The health of rural coffee workers has an impact on us all
October 15 commemorates the International Day for Rural Women to recognize “the critical role and contribution of rural women, including indigenous women, in enhancing agricultural and rural development, improving food security and eradicating rural poverty.”
From the U.N. Women Website:
Rural women are key agents for development. They play a catalytic role towards achievement of transformational economic, environmental and social changes required for sustainable development. But limited access to credit, health care and education are among the many challenges they face. These are further aggravated by the global food and economic crises and climate change. Empowering them is essential, not only for the well-being of individuals, families and rural communities, but also for overall economic productivity, given women’s large presence in the agricultural workforce worldwide.
Since 1996, Grounds for Health has focused on sustainable ways to reach these women—to have an impact on the “woman at the end of the road.” We partner with coffee-growing communities because they can help break down many of the barriers that stand between rural women and critical cervical cancer prevention programs.
We also work in these areas because there is a strong link between the health of women and the overall health of the coffee industry. Women make up the majority of the workforce for much of the field work, harvesting and sorting of coffee.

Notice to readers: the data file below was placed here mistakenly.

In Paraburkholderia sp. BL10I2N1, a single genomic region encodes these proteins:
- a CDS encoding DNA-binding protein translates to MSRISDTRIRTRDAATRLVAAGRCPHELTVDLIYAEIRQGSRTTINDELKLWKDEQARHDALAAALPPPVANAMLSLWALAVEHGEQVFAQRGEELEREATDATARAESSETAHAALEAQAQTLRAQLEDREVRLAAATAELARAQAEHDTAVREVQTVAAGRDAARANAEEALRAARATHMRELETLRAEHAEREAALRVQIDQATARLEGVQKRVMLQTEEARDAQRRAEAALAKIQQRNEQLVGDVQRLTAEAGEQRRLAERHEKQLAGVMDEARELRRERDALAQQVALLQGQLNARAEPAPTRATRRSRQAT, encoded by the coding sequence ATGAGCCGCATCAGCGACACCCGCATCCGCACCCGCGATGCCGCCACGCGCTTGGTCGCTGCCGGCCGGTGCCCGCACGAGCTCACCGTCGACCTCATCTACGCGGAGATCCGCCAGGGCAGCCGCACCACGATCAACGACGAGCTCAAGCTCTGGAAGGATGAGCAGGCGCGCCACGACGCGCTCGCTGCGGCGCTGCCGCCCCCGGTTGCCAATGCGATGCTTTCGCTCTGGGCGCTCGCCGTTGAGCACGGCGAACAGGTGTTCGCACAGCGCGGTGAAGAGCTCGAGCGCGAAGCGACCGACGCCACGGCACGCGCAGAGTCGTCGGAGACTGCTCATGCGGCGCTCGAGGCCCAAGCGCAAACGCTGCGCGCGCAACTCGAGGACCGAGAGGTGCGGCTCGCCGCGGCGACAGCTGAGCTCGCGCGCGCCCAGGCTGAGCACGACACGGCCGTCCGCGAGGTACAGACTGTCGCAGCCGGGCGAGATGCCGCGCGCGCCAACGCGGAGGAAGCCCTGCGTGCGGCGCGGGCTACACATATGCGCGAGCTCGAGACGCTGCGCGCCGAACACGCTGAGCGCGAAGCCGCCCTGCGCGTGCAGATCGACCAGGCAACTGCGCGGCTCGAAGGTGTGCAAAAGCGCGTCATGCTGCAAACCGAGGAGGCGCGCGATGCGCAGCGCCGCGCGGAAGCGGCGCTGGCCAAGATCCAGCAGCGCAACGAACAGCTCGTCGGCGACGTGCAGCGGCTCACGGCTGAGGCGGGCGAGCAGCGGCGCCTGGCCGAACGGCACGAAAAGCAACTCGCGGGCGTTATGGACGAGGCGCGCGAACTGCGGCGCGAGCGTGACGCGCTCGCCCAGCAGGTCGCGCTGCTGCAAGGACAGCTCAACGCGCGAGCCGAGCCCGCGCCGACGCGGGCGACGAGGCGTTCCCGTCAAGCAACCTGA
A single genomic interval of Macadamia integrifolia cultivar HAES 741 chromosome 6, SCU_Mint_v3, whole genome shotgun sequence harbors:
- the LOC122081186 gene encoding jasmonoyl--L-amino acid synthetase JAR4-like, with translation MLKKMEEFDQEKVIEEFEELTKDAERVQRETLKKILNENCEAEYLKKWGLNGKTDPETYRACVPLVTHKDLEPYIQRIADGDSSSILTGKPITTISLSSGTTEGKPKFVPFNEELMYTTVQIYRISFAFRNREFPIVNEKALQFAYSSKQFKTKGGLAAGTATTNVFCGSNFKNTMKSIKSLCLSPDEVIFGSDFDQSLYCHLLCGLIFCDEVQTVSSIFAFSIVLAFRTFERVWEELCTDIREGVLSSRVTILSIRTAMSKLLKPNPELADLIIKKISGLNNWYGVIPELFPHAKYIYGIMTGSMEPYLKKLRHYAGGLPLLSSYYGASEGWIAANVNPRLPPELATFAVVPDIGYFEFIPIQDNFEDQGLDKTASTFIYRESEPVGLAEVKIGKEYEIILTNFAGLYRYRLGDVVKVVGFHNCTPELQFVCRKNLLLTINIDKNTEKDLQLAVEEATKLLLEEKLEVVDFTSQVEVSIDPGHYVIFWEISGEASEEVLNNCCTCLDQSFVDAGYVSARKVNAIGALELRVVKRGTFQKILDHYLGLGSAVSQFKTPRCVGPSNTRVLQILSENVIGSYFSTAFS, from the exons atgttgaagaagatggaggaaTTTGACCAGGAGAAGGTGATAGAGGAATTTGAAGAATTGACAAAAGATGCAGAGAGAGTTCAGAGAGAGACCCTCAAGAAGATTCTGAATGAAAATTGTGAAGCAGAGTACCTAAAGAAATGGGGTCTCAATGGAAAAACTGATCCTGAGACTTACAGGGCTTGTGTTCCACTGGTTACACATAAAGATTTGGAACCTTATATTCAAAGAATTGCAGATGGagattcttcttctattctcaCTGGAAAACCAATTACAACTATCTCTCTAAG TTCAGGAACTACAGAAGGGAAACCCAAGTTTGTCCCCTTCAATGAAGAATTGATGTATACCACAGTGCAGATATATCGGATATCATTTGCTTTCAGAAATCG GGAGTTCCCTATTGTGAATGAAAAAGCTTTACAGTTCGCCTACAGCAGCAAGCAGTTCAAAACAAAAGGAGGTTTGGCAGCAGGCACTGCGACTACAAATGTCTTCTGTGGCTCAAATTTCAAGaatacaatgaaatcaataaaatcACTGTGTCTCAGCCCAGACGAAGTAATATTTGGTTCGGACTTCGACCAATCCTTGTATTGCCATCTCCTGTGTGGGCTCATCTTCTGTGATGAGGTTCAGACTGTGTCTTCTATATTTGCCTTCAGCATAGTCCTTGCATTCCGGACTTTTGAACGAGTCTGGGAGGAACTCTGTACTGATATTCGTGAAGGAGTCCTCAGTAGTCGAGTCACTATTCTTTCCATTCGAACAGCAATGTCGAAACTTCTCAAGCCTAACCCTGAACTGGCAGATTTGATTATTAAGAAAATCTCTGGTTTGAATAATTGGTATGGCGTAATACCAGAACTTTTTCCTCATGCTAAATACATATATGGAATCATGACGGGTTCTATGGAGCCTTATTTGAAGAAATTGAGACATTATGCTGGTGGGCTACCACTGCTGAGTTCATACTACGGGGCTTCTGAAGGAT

Women’s employment in the coffee sector.
Source: International Trade Center, The Coffee Guide
|Women in the workforce in % of total
||Variations Low – high
||10 – 90%
||20 – 80%
||5 – 50%
||20 – 95%
||0 – 40%
|Others (certifications, laboratories, etc.)
||5 – 35%
It’s clear that women play an essential role in the vitality of not only their families, but also their communities and local economies. Furthermore, since they’re such a critical part of the supply chain, their health has an impact on the entire coffee industry.
The Grounds for Health connection? Cervical cancer kills more women in the developing world than any other cancer, despite the fact that it is easily preventable. By establishing sustainable cervical cancer screening programs in coffee-growing communities, Grounds for Health helps stop these unnecessary deaths and ensures the strength of the coffee supply chain.
In addition, our continuing focus on in-country training and international advocacy empowers local doctors, nurses and community health promoters with the knowledge and skills to help their mothers, sisters and daughters live long, productive lives.
So this morning while you sip your morning cup, take a second to honor the women who helped make it possible. Today is their day.
Women coffee farmers make up a majority of the workforce
Coffee is grown in remote areas
Health of rural women has widespread impact
Women do the majority of picking and sorting work
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